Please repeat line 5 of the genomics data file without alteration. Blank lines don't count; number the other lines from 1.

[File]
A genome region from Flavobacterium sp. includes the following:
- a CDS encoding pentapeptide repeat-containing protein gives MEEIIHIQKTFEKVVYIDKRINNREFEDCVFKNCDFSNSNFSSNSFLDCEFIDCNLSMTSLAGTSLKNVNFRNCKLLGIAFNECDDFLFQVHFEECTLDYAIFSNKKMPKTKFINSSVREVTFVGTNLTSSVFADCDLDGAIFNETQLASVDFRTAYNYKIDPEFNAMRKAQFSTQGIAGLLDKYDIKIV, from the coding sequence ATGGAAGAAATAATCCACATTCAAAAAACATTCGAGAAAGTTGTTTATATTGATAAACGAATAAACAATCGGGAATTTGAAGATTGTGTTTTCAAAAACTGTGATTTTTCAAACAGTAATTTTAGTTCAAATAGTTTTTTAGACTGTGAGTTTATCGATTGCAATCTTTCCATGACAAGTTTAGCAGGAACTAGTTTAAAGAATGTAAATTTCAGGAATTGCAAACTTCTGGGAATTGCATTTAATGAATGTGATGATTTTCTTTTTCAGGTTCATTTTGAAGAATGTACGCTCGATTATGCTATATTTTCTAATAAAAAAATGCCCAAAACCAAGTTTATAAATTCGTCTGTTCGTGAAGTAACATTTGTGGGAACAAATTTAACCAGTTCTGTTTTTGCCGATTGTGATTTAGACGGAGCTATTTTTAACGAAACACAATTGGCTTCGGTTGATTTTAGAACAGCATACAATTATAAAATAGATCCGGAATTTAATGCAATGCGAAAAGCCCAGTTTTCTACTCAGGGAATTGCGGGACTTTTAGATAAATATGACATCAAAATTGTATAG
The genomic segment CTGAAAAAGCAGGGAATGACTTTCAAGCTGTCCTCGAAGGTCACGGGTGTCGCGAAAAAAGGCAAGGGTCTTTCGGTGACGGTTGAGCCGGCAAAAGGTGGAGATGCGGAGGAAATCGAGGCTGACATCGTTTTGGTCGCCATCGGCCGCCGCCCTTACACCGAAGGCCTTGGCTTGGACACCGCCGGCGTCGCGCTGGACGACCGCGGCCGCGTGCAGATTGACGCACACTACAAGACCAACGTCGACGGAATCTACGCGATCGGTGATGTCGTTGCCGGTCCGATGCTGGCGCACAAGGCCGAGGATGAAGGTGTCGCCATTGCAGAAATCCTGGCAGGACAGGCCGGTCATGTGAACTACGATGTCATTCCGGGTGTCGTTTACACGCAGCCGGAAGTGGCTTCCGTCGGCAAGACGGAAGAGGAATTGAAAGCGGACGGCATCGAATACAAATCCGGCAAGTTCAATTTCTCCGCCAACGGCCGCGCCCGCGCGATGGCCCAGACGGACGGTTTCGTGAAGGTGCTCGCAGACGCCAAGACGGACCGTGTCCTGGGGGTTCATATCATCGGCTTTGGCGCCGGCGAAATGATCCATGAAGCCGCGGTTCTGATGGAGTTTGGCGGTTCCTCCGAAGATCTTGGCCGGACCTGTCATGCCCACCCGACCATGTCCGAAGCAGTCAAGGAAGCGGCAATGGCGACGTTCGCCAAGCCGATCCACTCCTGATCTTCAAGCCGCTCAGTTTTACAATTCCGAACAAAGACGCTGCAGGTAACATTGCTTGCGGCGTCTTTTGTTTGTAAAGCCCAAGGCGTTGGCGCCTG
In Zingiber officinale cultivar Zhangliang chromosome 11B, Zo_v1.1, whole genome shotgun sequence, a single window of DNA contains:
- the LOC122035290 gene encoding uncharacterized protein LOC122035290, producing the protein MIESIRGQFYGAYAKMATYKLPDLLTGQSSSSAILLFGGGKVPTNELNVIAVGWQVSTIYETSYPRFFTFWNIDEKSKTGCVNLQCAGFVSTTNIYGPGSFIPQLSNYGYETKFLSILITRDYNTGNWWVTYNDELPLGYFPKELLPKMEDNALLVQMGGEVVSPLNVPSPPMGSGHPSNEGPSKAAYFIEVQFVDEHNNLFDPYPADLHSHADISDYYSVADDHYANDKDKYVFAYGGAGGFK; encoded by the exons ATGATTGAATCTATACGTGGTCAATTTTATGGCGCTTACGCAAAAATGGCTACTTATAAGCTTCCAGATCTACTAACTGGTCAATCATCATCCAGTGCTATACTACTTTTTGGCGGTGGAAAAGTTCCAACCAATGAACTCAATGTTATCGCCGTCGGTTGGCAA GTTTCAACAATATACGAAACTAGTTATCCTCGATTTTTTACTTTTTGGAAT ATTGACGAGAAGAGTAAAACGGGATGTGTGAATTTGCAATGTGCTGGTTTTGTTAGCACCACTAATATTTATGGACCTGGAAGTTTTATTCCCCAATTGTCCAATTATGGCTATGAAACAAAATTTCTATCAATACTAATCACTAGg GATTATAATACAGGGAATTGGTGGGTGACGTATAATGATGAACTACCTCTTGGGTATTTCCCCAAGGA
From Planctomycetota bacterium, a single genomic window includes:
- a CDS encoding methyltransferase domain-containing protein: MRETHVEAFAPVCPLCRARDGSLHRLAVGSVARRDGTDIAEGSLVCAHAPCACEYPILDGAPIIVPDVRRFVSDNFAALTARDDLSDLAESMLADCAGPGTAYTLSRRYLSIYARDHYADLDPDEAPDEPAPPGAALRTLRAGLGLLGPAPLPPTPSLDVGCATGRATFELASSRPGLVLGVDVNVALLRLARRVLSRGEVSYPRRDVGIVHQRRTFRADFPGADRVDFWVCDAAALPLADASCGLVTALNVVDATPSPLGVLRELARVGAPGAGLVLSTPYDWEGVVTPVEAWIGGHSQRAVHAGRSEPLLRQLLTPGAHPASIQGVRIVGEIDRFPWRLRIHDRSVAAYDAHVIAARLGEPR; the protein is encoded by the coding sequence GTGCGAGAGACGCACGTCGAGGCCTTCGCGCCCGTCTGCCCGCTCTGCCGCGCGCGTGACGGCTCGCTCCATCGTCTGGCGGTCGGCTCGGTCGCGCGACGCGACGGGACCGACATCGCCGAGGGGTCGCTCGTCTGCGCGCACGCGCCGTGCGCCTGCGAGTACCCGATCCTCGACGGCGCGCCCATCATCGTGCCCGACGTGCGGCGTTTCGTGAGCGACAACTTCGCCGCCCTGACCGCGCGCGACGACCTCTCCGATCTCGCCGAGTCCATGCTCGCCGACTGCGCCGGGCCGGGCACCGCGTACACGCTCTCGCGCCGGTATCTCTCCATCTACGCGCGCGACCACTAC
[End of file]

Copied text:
- the LOC122035290 gene encoding uncharacterized protein LOC122035290, producing the protein MIESIRGQFYGAYAKMATYKLPDLLTGQSSSSAILLFGGGKVPTNELNVIAVGWQVSTIYETSYPRFFTFWNIDEKSKTGCVNLQCAGFVSTTNIYGPGSFIPQLSNYGYETKFLSILITRDYNTGNWWVTYNDELPLGYFPKELLPKMEDNALLVQMGGEVVSPLNVPSPPMGSGHPSNEGPSKAAYFIEVQFVDEHNNLFDPYPADLHSHADISDYYSVADDHYANDKDKYVFAYGGAGGFK; encoded by the exons ATGATTGAATCTATACGTGGTCAATTTTATGGCGCTTACGCAAAAATGGCTACTTATAAGCTTCCAGATCTACTAACTGGTCAATCATCATCCAGTGCTATACTACTTTTTGGCGGTGGAAAAGTTCCAACCAATGAACTCAATGTTATCGCCGTCGGTTGGCAA GTTTCAACAATATACGAAACTAGTTATCCTCGATTTTTTACTTTTTGGAAT ATTGACGAGAAGAGTAAAACGGGATGTGTGAATTTGCAATGTGCTGGTTTTGTTAGCACCACTAATATTTATGGACCTGGAAGTTTTATTCCCCAATTGTCCAATTATGGCTATGAAACAAAATTTCTATCAATACTAATCACTAGg GATTATAATACAGGGAATTGGTGGGTGACGTATAATGATGAACTACCTCTTGGGTATTTCCCCAAGGA